Motility disorders

Definition

Motility disorders are characterized by abnormal movements of the gastrointestinal tract, causing the abnormal transit – slow or fast – of contents in the absence of mucosal disease or obstruction. Motility disorders can affect any part of the gastrointestinal tract. Examples of motility disorders include achalasia, gastroparesis, intestinal pseudo-obstruction and faecal incontinence.

Latest Research and Reviews

  • Reviews |

    Rotaviruses are double-stranded RNA viruses that are a leading cause of severe, dehydrating gastroenteritis in children <5 years of age. This Primer gives an overview of the pathophysiology of rotavirus infection and describes how the introduction of vaccinations has altered the epidemiology and demographics of this disease.

    • Sue E. Crawford
    • , Sasirekha Ramani
    • , Jacqueline E. Tate
    • , Umesh D. Parashar
    • , Lennart Svensson
    • , Marie Hagbom
    • , Manuel A. Franco
    • , Harry B. Greenberg
    • , Miguel O'Ryan
    • , Gagandeep Kang
    • , Ulrich Desselberger
    •  & Mary K. Estes
  • Reviews |

    Functional dyspepsia is a functional gastrointestinal disorder characterized by discomfort or pain in the upper abdomen (generally associated with food intake) with no apparent underlying organic cause. The three subtypes of functional dyspepsia are postprandial distress syndrome, epigastric pain syndrome and a subtype with mixed features.

    • Paul Enck
    • , Fernando Azpiroz
    • , Guy Boeckxstaens
    • , Sigrid Elsenbruch
    • , Christine Feinle-Bisset
    • , Gerald Holtmann
    • , Jeffrey M. Lackner
    • , Jukka Ronkainen
    • , Michael Schemann
    • , Andreas Stengel
    • , Jan Tack
    • , Stephan Zipfel
    •  & Nicholas J. Talley
  • Research | | open

    • Carolin Wohlfarth
    • , Stefanie Schmitteckert
    • , Janina D. Härtle
    • , Lesley A. Houghton
    • , Harsh Dweep
    • , Marina Fortea
    • , Ghazaleh Assadi
    • , Alexander Braun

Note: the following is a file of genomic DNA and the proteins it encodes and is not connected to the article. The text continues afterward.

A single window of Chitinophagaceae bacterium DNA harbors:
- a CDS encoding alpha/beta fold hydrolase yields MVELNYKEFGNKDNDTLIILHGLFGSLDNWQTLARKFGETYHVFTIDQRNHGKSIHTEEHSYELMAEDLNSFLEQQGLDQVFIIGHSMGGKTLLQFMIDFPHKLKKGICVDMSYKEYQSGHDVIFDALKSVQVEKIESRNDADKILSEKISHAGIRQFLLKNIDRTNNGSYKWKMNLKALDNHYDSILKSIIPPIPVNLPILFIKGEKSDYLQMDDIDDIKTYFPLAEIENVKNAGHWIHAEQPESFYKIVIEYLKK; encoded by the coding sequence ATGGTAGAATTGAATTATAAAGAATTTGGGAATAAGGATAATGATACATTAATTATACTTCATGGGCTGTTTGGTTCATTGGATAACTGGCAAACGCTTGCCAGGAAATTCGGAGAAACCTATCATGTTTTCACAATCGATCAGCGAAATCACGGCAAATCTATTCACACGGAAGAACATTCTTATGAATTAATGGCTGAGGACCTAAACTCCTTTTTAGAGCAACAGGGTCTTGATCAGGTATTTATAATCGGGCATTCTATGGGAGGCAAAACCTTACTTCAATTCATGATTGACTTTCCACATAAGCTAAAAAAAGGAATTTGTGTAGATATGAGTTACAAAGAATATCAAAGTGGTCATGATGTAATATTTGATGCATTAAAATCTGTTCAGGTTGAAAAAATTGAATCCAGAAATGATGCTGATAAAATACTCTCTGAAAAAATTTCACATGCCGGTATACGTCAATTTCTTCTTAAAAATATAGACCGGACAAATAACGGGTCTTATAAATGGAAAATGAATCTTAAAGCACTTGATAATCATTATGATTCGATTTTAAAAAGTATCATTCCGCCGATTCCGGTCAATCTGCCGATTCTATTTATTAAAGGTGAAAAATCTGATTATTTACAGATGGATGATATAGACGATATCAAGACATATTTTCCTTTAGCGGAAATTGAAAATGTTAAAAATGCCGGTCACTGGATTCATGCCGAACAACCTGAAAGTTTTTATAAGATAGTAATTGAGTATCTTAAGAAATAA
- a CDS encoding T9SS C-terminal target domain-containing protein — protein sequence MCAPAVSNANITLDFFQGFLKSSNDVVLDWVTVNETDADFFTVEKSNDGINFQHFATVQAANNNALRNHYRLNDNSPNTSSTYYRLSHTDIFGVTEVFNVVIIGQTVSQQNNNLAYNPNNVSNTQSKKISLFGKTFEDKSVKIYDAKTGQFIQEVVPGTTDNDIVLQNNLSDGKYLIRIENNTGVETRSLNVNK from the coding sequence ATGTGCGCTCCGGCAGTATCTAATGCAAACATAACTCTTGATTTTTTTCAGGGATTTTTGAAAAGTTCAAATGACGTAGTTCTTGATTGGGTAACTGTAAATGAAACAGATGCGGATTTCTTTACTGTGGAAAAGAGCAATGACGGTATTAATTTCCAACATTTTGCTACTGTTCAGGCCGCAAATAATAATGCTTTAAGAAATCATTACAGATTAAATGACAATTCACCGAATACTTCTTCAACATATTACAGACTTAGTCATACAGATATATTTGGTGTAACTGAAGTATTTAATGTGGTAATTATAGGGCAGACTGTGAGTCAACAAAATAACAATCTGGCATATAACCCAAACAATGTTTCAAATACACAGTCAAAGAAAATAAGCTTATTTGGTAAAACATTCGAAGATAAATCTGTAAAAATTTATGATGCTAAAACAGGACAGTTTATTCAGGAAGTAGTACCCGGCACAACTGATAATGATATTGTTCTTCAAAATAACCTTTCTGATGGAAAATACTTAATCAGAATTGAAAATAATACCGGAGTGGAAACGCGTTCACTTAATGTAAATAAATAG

• , Tanja Mederer
    • , Sarina Pöhner
    • , Philip P. Becker
    • , Christine Fischer
    • , Martin Granzow
    • , Hubert Mönnikes
    • , Emeran A. Mayer
    • , Gregory Sayuk
    • , Guy Boeckxstaens
    • , Mira M. Wouters
    • , Magnus Simrén
    • , Greger Lindberg
    • , Bodil Ohlsson
    • , Peter Thelin Schmidt
    • , Aldona Dlugosz
    • , Lars Agreus
    • , Anna Andreasson
    • , Mauro D’Amato
    • , Barbara Burwinkel
    • , Justo Lorenzo Bermejo
    • , Ralph Röth
    • , Felix Lasitschka
    • , Maria Vicario
    • , Marco Metzger
    • , Javier Santos
    • , Gudrun A. Rappold
    • , Cristina Martinez
    •  & Beate Niesler
  • Reviews | | open

    High-resolution manometry (HRM) has transformed our understanding of oesophageal motility disorders, in particular achalasia. In this Consensus Statement, the authors explore the effect HRM has had on the diagnosis and management of achalasia and related syndromes.

    • Peter J. Kahrilas
    • , Albert J. Bredenoord
    • , Mark Fox
    • , C. Prakash Gyawali
    • , Sabine Roman
    • , André J.P.M. Smout
    • , John E. Pandolfino
    •  & on behalf of the International Working Group for Disorders of Gastrointestinal Motility and Function
  • Reviews | | open

    The diagnosis of GERD using functional oesophageal testing has been previously reported, but no updated expert recommendations have been made in over a decade. In this Consensus Statement, the authors describe modern oesophageal physiological tests and their analysis with an emphasis on establishing indications and interpretation parameters for evaluating GERD in clinical practice.

    • Edoardo Savarino
    • , Albert J. Bredenoord
    • , Mark Fox
    • , John E. Pandolfino
    • , Sabine Roman
    • , C. Prakash Gyawali
    •  & on behalf of the International Working Group for Disorders of Gastrointestinal Motility and Function

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